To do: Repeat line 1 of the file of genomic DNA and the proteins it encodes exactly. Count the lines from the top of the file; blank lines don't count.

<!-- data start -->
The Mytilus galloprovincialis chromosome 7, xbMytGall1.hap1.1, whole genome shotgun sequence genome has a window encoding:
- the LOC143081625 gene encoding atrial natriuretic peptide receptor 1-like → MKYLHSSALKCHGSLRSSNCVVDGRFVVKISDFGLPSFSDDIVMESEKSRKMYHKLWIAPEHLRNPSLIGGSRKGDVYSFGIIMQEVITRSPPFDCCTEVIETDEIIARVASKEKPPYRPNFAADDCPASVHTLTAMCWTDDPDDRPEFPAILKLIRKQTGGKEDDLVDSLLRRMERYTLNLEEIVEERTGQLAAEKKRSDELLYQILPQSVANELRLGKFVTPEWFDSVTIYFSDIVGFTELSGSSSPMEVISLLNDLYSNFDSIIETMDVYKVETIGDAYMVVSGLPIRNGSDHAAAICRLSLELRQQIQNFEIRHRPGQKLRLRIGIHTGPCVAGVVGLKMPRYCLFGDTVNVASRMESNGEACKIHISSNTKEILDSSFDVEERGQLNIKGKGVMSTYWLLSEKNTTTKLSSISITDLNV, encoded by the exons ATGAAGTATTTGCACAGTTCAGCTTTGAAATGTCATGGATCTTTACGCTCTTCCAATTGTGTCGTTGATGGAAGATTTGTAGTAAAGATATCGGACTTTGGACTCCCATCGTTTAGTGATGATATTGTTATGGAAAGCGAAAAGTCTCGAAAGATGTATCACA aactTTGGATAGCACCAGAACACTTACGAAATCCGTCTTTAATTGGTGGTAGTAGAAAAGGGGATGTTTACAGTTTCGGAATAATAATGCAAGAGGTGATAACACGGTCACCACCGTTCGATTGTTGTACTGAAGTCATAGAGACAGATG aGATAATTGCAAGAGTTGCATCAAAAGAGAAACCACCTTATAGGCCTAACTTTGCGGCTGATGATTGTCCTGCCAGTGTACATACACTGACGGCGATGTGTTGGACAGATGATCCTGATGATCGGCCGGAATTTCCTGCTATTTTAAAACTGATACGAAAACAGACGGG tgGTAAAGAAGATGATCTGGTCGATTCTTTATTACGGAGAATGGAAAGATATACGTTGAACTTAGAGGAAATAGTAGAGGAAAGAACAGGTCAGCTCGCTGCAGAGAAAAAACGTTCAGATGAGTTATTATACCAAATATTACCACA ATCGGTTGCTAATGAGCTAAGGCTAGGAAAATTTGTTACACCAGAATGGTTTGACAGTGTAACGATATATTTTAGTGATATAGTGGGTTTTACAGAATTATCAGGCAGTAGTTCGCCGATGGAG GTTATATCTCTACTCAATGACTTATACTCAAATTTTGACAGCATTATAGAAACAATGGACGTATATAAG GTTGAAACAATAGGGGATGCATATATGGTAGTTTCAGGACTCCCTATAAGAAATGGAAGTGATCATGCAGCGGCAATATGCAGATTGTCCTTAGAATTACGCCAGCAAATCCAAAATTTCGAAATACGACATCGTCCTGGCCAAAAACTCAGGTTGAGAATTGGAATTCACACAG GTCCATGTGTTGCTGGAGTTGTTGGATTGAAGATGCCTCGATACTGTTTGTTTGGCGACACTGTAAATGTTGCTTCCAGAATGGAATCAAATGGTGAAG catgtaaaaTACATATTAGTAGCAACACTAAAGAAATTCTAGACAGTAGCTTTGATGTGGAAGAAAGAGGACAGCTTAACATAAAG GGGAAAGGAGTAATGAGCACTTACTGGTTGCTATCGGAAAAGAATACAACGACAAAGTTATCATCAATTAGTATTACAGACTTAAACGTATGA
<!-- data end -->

The Mytilus galloprovincialis chromosome 7, xbMytGall1.hap1.1, whole genome shotgun sequence genome has a window encoding: